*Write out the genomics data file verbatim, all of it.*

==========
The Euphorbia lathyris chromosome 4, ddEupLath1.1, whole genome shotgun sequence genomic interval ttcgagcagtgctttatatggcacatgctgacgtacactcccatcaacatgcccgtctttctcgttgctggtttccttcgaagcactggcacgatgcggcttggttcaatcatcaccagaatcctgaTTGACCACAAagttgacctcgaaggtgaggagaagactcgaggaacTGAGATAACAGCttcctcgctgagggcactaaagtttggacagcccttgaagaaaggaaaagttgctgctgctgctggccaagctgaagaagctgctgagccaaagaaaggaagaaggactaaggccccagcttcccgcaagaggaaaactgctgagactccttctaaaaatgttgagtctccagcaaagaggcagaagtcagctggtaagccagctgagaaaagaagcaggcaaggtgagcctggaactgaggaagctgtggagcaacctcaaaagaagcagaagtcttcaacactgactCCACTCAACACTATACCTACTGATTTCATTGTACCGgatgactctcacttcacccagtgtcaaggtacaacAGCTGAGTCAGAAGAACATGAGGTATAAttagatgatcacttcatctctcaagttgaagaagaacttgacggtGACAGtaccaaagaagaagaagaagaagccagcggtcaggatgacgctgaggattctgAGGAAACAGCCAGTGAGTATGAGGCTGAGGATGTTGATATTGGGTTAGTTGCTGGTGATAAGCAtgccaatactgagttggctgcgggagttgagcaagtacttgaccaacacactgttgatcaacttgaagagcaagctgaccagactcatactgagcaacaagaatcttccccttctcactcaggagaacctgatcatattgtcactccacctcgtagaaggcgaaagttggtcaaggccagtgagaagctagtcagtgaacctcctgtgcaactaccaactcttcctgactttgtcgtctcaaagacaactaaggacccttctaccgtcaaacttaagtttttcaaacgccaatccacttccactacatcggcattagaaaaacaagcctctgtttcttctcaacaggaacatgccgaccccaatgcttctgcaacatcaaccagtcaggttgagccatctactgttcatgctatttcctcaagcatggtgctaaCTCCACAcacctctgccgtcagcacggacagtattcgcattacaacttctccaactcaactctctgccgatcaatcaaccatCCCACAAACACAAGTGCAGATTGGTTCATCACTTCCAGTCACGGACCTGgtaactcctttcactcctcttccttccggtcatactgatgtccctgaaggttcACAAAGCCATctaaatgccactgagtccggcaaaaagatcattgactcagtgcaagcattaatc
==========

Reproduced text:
The Euphorbia lathyris chromosome 4, ddEupLath1.1, whole genome shotgun sequence genomic interval ttcgagcagtgctttatatggcacatgctgacgtacactcccatcaacatgcccgtctttctcgttgctggtttccttcgaagcactggcacgatgcggcttggttcaatcatcaccagaatcctgaTTGACCACAAagttgacctcgaaggtgaggagaagactcgaggaacTGAGATAACAGCttcctcgctgagggcactaaagtttggacagcccttgaagaaaggaaaagttgctgctgctgctggccaagctgaagaagctgctgagccaaagaaaggaagaaggactaaggccccagcttcccgcaagaggaaaactgctgagactccttctaaaaatgttgagtctccagcaaagaggcagaagtcagctggtaagccagctgagaaaagaagcaggcaaggtgagcctggaactgaggaagctgtggagcaacctcaaaagaagcagaagtcttcaacactgactCCACTCAACACTATACCTACTGATTTCATTGTACCGgatgactctcacttcacccagtgtcaaggtacaacAGCTGAGTCAGAAGAACATGAGGTATAAttagatgatcacttcatctctcaagttgaagaagaacttgacggtGACAGtaccaaagaagaagaagaagaagccagcggtcaggatgacgctgaggattctgAGGAAACAGCCAGTGAGTATGAGGCTGAGGATGTTGATATTGGGTTAGTTGCTGGTGATAAGCAtgccaatactgagttggctgcgggagttgagcaagtacttgaccaacacactgttgatcaacttgaagagcaagctgaccagactcatactgagcaacaagaatcttccccttctcactcaggagaacctgatcatattgtcactccacctcgtagaaggcgaaagttggtcaaggccagtgagaagctagtcagtgaacctcctgtgcaactaccaactcttcctgactttgtcgtctcaaagacaactaaggacccttctaccgtcaaacttaagtttttcaaacgccaatccacttccactacatcggcattagaaaaacaagcctctgtttcttctcaacaggaacatgccgaccccaatgcttctgcaacatcaaccagtcaggttgagccatctactgttcatgctatttcctcaagcatggtgctaaCTCCACAcacctctgccgtcagcacggacagtattcgcattacaacttctccaactcaactctctgccgatcaatcaaccatCCCACAAACACAAGTGCAGATTGGTTCATCACTTCCAGTCACGGACCTGgtaactcctttcactcctcttccttccggtcatactgatgtccctgaaggttcACAAAGCCATctaaatgccactgagtccggcaaaaagatcattgactcagtgcaagcattaatc